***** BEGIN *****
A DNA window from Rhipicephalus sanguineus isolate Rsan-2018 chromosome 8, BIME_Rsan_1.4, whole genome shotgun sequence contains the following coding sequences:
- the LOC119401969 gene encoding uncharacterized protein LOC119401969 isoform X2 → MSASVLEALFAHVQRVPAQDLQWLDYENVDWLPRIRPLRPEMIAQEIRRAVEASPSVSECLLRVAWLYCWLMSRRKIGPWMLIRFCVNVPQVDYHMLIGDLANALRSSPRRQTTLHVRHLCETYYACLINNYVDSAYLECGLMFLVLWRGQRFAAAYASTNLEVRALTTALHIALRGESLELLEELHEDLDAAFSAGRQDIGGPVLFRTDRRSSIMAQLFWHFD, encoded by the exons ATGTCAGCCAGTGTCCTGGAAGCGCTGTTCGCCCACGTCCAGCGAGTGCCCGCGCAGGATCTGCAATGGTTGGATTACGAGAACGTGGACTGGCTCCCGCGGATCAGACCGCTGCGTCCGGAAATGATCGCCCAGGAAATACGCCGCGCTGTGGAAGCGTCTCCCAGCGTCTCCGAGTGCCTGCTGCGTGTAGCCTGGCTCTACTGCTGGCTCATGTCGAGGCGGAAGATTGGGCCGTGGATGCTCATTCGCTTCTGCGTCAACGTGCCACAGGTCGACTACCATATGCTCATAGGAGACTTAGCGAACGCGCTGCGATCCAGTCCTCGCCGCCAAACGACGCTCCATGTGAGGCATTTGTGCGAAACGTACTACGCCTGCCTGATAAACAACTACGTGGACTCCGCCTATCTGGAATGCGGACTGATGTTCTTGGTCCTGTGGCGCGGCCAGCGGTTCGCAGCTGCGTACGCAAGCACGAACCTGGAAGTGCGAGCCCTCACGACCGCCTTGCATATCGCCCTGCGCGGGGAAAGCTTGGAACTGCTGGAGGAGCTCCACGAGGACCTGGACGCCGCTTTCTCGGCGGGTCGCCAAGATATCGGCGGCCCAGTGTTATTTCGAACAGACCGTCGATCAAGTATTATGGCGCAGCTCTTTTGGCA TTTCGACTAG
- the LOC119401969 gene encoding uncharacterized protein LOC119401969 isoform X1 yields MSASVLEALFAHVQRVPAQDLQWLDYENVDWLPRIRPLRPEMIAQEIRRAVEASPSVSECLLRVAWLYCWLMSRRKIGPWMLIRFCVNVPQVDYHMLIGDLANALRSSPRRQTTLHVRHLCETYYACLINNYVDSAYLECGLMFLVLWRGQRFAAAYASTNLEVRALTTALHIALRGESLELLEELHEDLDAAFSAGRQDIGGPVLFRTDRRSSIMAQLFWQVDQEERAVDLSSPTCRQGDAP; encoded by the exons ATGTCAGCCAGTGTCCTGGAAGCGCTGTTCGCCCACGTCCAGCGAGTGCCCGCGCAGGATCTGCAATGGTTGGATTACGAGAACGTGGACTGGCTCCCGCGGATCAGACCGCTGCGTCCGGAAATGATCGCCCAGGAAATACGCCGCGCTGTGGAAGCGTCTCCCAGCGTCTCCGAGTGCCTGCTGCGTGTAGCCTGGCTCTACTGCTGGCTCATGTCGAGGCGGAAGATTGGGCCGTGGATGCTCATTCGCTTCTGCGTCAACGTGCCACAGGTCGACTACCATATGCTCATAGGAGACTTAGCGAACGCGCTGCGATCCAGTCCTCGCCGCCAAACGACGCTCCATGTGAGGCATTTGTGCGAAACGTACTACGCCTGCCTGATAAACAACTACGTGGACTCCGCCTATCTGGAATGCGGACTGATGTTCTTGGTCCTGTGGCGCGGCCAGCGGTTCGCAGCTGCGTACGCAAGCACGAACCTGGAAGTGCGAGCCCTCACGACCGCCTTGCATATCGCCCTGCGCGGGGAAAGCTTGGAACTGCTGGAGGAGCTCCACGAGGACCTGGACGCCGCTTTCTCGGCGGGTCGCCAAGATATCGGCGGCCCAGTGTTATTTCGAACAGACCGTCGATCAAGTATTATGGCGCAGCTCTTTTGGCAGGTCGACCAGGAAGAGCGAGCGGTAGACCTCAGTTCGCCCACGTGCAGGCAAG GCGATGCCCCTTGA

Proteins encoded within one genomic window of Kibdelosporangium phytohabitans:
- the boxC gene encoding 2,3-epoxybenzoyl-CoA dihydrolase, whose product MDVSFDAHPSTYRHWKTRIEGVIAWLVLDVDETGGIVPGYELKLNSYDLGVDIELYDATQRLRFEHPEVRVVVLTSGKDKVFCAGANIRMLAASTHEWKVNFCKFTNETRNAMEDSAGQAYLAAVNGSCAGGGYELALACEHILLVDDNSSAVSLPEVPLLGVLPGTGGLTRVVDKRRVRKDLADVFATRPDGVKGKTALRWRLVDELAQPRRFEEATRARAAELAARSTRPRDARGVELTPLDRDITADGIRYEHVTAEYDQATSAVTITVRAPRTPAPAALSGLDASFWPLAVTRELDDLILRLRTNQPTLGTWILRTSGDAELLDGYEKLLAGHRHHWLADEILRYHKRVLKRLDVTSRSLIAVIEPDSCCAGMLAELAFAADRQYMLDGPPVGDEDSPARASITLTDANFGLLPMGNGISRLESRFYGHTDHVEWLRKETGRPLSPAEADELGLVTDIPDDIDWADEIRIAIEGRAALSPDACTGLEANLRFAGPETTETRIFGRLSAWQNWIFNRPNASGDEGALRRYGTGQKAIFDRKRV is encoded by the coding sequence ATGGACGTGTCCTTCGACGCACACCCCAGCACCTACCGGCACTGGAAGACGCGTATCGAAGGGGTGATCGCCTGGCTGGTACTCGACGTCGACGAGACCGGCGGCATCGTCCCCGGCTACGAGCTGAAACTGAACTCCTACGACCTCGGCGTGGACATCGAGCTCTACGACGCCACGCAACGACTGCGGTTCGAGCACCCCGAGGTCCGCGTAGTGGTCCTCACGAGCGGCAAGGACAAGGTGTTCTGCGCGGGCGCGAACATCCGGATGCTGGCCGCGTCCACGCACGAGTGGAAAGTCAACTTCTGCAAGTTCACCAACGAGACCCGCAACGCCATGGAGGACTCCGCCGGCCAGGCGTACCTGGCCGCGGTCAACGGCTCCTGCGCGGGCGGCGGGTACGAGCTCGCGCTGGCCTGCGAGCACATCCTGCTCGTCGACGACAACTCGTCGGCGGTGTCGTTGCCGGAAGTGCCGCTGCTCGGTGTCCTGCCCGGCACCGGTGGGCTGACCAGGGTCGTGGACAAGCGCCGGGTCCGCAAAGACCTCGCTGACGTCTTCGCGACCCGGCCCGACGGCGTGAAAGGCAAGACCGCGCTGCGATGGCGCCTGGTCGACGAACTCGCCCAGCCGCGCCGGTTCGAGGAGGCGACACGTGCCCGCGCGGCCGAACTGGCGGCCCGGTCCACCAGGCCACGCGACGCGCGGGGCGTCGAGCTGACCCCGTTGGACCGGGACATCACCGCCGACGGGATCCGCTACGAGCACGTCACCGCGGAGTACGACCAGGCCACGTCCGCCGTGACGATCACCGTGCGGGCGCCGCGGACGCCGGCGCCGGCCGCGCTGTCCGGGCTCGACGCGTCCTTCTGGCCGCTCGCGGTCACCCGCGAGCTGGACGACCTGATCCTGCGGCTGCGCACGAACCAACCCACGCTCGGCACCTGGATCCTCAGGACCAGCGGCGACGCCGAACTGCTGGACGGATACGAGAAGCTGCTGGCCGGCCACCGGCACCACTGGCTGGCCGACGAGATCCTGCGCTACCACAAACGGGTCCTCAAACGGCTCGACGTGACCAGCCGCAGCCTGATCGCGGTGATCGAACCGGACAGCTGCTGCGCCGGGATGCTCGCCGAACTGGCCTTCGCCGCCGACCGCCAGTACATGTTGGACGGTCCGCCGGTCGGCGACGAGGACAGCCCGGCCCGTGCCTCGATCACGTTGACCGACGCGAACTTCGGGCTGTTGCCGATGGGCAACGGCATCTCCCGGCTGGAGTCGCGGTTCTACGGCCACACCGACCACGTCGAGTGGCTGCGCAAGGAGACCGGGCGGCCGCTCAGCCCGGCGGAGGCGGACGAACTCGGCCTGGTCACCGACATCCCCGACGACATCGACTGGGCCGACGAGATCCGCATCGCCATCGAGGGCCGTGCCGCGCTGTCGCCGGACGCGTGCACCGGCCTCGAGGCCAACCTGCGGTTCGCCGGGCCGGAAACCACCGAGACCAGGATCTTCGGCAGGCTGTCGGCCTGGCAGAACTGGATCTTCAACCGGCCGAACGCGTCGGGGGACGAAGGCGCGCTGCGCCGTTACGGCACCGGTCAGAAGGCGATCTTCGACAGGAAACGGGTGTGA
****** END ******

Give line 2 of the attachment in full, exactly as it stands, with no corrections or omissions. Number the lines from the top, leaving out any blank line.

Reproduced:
- the LOC119401969 gene encoding uncharacterized protein LOC119401969 isoform X2 → MSASVLEALFAHVQRVPAQDLQWLDYENVDWLPRIRPLRPEMIAQEIRRAVEASPSVSECLLRVAWLYCWLMSRRKIGPWMLIRFCVNVPQVDYHMLIGDLANALRSSPRRQTTLHVRHLCETYYACLINNYVDSAYLECGLMFLVLWRGQRFAAAYASTNLEVRALTTALHIALRGESLELLEELHEDLDAAFSAGRQDIGGPVLFRTDRRSSIMAQLFWHFD, encoded by the exons ATGTCAGCCAGTGTCCTGGAAGCGCTGTTCGCCCACGTCCAGCGAGTGCCCGCGCAGGATCTGCAATGGTTGGATTACGAGAACGTGGACTGGCTCCCGCGGATCAGACCGCTGCGTCCGGAAATGATCGCCCAGGAAATACGCCGCGCTGTGGAAGCGTCTCCCAGCGTCTCCGAGTGCCTGCTGCGTGTAGCCTGGCTCTACTGCTGGCTCATGTCGAGGCGGAAGATTGGGCCGTGGATGCTCATTCGCTTCTGCGTCAACGTGCCACAGGTCGACTACCATATGCTCATAGGAGACTTAGCGAACGCGCTGCGATCCAGTCCTCGCCGCCAAACGACGCTCCATGTGAGGCATTTGTGCGAAACGTACTACGCCTGCCTGATAAACAACTACGTGGACTCCGCCTATCTGGAATGCGGACTGATGTTCTTGGTCCTGTGGCGCGGCCAGCGGTTCGCAGCTGCGTACGCAAGCACGAACCTGGAAGTGCGAGCCCTCACGACCGCCTTGCATATCGCCCTGCGCGGGGAAAGCTTGGAACTGCTGGAGGAGCTCCACGAGGACCTGGACGCCGCTTTCTCGGCGGGTCGCCAAGATATCGGCGGCCCAGTGTTATTTCGAACAGACCGTCGATCAAGTATTATGGCGCAGCTCTTTTGGCA TTTCGACTAG